A nurse teaches her four-year-old son to call an ambulance

A frightening medical situation involving his mother saw a four-year-old emerge as an unlikely hero. Healthcare workers were astonished by what he did, with one stating that in their 15 years of service.

No child his age had ever done anything like it before. When his mother needed immediate help, a young boy from Launceston, Tasmania, did the impossible.

He tried to call his father after the incident because she was feeling unwell, but the call went straight to voicemail.

Fortunately, Monty was home with his mother and astonishingly had the ability to assist her when she needed it most.

Registered nurse Wendy Cocker made the decision to impart some useful knowledge to her son after taking her students on a field trip.

She recalled, “I have to tell him how to do it because I’m having seizures.”

She was aware of how important it was to teach him fundamental safety techniques, but she had no idea how soon they would have to put into practice what he had learned.

In September 2020, Wendy had an epileptic seizure and required immediate medical assistance.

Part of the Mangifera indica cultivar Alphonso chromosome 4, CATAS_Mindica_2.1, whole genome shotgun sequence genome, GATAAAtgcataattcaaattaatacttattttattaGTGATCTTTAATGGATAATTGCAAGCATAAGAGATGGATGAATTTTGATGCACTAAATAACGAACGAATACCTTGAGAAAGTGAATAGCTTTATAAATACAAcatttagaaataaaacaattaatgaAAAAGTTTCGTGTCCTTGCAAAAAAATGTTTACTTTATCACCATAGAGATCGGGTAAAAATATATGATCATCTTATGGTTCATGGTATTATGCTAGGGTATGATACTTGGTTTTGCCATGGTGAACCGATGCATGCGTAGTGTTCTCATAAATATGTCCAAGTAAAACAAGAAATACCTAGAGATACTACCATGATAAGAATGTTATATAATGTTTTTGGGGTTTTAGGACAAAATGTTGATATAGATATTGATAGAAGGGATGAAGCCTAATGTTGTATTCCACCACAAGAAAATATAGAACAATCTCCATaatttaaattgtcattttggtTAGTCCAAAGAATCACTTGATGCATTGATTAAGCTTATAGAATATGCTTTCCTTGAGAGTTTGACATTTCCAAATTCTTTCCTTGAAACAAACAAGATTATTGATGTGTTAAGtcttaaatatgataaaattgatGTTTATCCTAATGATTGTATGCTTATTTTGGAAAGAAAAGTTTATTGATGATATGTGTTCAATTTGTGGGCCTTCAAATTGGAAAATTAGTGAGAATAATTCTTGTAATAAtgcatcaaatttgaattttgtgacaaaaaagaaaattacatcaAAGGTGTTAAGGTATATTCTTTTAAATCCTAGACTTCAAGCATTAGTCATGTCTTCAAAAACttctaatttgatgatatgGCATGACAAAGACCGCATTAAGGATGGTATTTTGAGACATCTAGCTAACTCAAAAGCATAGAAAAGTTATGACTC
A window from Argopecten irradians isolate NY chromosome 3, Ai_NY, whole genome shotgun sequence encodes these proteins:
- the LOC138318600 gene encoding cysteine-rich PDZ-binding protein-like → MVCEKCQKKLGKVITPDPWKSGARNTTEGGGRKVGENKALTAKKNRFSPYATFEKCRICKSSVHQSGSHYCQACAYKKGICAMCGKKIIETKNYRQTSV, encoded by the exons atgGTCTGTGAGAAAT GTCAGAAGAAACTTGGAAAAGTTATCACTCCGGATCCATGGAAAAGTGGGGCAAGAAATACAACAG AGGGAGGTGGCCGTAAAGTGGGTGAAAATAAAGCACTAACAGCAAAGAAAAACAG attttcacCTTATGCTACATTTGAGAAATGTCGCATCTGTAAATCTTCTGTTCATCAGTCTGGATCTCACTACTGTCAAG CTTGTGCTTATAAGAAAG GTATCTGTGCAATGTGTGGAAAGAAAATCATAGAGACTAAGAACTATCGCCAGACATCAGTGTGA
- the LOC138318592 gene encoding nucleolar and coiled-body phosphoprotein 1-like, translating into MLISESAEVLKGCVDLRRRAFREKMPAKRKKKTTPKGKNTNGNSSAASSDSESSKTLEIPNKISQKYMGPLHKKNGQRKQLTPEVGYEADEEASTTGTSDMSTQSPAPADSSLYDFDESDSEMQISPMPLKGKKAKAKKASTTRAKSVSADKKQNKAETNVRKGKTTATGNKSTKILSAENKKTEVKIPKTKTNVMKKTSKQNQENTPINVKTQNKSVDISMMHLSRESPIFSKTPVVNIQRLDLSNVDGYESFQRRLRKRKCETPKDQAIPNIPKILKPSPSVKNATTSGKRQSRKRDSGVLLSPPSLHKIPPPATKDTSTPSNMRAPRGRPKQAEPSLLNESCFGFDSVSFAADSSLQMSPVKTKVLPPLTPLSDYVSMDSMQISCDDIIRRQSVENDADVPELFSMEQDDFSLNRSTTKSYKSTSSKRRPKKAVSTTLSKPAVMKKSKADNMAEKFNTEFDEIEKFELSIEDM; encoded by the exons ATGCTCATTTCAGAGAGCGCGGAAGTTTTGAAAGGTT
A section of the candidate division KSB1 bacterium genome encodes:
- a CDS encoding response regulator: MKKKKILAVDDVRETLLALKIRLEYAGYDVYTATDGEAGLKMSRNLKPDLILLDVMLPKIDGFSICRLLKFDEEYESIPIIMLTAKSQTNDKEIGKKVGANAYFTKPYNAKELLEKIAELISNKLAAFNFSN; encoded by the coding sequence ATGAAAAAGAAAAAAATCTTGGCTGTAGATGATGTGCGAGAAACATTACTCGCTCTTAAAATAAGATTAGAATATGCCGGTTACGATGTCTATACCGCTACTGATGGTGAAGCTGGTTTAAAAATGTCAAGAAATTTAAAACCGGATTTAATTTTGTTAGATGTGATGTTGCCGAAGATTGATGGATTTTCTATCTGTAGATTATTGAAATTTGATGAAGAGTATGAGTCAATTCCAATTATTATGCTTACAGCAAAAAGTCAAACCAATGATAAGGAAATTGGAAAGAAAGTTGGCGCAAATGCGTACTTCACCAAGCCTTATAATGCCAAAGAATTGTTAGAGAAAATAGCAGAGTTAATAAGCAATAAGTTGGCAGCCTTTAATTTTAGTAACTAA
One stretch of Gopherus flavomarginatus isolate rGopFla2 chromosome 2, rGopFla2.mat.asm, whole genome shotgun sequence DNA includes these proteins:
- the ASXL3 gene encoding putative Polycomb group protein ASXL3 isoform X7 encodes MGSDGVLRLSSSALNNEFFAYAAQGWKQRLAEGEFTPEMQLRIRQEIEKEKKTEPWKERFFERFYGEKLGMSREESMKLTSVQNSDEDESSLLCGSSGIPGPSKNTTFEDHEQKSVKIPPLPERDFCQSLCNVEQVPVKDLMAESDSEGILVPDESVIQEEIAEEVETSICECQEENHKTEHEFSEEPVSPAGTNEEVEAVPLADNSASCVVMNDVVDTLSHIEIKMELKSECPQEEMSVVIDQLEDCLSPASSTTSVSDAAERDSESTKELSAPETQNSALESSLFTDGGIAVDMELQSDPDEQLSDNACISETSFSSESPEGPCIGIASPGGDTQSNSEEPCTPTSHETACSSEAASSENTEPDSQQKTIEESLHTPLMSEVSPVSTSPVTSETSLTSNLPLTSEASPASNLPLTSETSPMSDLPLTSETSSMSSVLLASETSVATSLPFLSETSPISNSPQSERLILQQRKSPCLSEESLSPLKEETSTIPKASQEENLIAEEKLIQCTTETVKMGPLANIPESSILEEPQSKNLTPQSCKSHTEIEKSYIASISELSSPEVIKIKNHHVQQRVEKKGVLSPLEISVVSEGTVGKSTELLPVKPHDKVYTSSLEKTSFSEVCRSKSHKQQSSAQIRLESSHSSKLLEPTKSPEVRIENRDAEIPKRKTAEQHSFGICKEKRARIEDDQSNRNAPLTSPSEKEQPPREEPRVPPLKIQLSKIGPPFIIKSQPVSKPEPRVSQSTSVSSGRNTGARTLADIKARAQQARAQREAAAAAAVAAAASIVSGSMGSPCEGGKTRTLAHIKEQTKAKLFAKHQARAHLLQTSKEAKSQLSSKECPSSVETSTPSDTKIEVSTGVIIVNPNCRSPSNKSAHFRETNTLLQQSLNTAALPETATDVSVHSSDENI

This was the day after she had taught her son how to call 000 from both locked and unlocked phones.

Her son performed a brave act when she had collapsed in their Launceston home.

Wendy revealed, “After that, Monty called the emergency number within minutes, and that’s pretty much all I remember.

Then I woke up, and the ambulance was there, and everything was happening.” Monty remained calm and spoke to the operator on the phone while Wendy was unconscious.

The four-year-old initiated the conversation, saying “Mom has fallen” before answering the operator’s other questions.

The young boy also shared with the rescue team that his family’s dog loved barking at people.

Before the sound of the paramedics entering the house was heard, he reassured the operator that his dog was obedient.

When Wendy was revived by the paramedics and regained consciousness, she was proud of her son’s heroism.

“A little hero,” she said. “He really made a difference.”

Monty promptly replied, “Oh, I’m not a superhero, I’m just a hero,” when Monty’s grandmother asked to see her “superhero” grandson.

The child also received a certificate of appreciation from the paramedics’ team for his good deeds. An intensive care paramedic named Danielle Masters praised Monty for how he handled the situation.

She said that in her 15 years of service, she had never seen a four-year-old call an ambulance. Undoubtedly, Monty was a unique young hero who deserved all the praise he received.

Wendy urged other people to use her experience as proof that it’s never too early to teach new skills to children.

She explained that it’s crucial to teach them what to do if they’re worried because “it could save a life!”

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